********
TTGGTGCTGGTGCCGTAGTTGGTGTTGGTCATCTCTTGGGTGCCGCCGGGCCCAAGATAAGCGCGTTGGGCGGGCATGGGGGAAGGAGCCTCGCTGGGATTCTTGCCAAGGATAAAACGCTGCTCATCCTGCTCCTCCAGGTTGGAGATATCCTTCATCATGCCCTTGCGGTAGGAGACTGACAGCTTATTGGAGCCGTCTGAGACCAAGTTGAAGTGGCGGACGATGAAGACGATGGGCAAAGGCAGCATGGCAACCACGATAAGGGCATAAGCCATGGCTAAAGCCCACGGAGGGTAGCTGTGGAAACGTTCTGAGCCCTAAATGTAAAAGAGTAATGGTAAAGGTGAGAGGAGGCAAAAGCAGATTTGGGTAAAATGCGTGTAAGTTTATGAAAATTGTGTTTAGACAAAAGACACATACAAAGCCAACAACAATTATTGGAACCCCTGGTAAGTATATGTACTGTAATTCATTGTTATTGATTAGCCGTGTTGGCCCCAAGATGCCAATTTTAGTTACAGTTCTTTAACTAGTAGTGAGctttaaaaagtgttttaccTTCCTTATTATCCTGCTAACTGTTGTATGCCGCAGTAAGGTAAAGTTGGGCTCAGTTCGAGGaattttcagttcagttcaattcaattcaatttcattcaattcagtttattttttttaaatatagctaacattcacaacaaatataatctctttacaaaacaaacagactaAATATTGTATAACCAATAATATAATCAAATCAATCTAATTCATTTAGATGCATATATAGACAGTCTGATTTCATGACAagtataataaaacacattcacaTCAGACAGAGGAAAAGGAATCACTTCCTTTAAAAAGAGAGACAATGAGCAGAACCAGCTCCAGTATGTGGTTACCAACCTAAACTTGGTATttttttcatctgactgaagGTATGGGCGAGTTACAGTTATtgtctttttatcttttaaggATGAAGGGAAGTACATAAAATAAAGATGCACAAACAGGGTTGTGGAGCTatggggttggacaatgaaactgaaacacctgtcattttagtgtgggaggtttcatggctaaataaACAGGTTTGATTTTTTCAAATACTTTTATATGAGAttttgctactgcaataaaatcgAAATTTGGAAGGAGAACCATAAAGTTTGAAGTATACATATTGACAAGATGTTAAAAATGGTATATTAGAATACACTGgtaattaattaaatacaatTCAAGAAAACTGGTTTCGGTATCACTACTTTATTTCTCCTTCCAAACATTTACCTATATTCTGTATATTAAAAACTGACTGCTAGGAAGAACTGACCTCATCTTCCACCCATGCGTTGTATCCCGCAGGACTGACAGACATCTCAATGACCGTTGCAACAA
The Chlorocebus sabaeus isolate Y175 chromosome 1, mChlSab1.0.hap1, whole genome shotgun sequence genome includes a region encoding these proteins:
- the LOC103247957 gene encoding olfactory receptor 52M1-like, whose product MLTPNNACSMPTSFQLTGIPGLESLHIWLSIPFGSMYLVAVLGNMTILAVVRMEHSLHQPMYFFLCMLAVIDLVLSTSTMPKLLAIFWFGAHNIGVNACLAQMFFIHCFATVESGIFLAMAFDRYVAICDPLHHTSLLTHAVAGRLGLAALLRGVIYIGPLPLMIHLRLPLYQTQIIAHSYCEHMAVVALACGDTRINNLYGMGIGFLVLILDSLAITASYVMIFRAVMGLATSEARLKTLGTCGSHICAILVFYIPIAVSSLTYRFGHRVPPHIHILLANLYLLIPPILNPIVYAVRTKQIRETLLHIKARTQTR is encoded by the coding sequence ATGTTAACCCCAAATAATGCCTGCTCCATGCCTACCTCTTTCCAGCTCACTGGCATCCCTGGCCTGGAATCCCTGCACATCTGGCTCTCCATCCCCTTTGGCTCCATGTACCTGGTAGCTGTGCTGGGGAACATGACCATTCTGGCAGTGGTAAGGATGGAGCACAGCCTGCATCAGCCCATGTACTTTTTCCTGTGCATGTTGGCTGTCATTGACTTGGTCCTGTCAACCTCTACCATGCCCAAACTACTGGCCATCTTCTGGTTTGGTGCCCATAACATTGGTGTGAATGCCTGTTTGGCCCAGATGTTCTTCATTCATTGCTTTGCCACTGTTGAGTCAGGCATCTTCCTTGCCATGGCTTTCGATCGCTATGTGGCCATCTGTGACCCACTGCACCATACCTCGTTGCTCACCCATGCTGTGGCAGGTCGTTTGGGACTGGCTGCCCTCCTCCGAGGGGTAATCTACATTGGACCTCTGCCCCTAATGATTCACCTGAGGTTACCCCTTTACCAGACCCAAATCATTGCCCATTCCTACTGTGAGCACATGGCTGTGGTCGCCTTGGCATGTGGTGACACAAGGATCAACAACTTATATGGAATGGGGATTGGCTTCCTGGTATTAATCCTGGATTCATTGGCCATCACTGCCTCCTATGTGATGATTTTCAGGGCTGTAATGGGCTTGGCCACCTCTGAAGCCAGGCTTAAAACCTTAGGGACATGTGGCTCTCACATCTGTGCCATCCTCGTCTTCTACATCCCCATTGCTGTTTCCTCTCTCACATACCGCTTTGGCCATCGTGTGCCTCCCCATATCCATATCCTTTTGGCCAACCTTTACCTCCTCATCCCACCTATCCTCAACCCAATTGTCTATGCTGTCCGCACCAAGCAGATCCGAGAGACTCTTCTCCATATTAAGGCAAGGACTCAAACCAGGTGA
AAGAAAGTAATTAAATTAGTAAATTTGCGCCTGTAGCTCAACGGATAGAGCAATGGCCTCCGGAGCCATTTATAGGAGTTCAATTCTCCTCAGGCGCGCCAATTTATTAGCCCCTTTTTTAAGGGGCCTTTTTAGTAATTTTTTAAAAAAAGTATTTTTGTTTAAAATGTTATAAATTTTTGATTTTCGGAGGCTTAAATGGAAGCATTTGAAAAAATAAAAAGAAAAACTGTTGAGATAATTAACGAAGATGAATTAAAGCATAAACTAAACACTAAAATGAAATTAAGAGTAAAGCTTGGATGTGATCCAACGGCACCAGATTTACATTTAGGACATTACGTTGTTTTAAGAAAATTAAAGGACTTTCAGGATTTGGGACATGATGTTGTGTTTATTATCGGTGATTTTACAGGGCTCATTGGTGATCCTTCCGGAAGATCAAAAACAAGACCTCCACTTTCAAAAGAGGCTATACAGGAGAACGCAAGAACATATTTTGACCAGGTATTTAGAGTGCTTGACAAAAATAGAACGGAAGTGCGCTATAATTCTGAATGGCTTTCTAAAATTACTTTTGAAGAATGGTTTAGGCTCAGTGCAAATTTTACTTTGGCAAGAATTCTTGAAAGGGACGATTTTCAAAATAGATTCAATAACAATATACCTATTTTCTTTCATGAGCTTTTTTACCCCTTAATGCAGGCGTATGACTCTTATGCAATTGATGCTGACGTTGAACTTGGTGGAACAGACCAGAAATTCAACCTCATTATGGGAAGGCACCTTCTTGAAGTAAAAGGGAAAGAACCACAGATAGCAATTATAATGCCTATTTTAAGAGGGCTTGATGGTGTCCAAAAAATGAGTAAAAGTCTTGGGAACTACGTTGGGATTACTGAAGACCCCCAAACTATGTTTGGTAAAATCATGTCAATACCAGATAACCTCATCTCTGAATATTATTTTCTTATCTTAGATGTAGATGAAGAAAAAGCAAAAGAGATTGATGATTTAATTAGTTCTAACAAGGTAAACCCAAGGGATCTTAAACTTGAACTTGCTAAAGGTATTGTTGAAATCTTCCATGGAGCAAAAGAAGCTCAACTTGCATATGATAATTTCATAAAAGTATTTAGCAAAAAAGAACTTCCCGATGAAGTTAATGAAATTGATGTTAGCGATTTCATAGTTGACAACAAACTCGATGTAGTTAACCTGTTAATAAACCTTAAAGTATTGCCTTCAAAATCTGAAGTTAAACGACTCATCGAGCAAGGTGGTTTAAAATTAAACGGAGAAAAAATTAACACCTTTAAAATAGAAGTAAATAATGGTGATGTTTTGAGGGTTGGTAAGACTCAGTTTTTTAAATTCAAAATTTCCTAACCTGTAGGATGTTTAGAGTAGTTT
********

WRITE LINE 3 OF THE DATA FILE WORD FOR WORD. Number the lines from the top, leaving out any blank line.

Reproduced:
- the LOC103247957 gene encoding olfactory receptor 52M1-like, whose product MLTPNNACSMPTSFQLTGIPGLESLHIWLSIPFGSMYLVAVLGNMTILAVVRMEHSLHQPMYFFLCMLAVIDLVLSTSTMPKLLAIFWFGAHNIGVNACLAQMFFIHCFATVESGIFLAMAFDRYVAICDPLHHTSLLTHAVAGRLGLAALLRGVIYIGPLPLMIHLRLPLYQTQIIAHSYCEHMAVVALACGDTRINNLYGMGIGFLVLILDSLAITASYVMIFRAVMGLATSEARLKTLGTCGSHICAILVFYIPIAVSSLTYRFGHRVPPHIHILLANLYLLIPPILNPIVYAVRTKQIRETLLHIKARTQTR is encoded by the coding sequence ATGTTAACCCCAAATAATGCCTGCTCCATGCCTACCTCTTTCCAGCTCACTGGCATCCCTGGCCTGGAATCCCTGCACATCTGGCTCTCCATCCCCTTTGGCTCCATGTACCTGGTAGCTGTGCTGGGGAACATGACCATTCTGGCAGTGGTAAGGATGGAGCACAGCCTGCATCAGCCCATGTACTTTTTCCTGTGCATGTTGGCTGTCATTGACTTGGTCCTGTCAACCTCTACCATGCCCAAACTACTGGCCATCTTCTGGTTTGGTGCCCATAACATTGGTGTGAATGCCTGTTTGGCCCAGATGTTCTTCATTCATTGCTTTGCCACTGTTGAGTCAGGCATCTTCCTTGCCATGGCTTTCGATCGCTATGTGGCCATCTGTGACCCACTGCACCATACCTCGTTGCTCACCCATGCTGTGGCAGGTCGTTTGGGACTGGCTGCCCTCCTCCGAGGGGTAATCTACATTGGACCTCTGCCCCTAATGATTCACCTGAGGTTACCCCTTTACCAGACCCAAATCATTGCCCATTCCTACTGTGAGCACATGGCTGTGGTCGCCTTGGCATGTGGTGACACAAGGATCAACAACTTATATGGAATGGGGATTGGCTTCCTGGTATTAATCCTGGATTCATTGGCCATCACTGCCTCCTATGTGATGATTTTCAGGGCTGTAATGGGCTTGGCCACCTCTGAAGCCAGGCTTAAAACCTTAGGGACATGTGGCTCTCACATCTGTGCCATCCTCGTCTTCTACATCCCCATTGCTGTTTCCTCTCTCACATACCGCTTTGGCCATCGTGTGCCTCCCCATATCCATATCCTTTTGGCCAACCTTTACCTCCTCATCCCACCTATCCTCAACCCAATTGTCTATGCTGTCCGCACCAAGCAGATCCGAGAGACTCTTCTCCATATTAAGGCAAGGACTCAAACCAGGTGA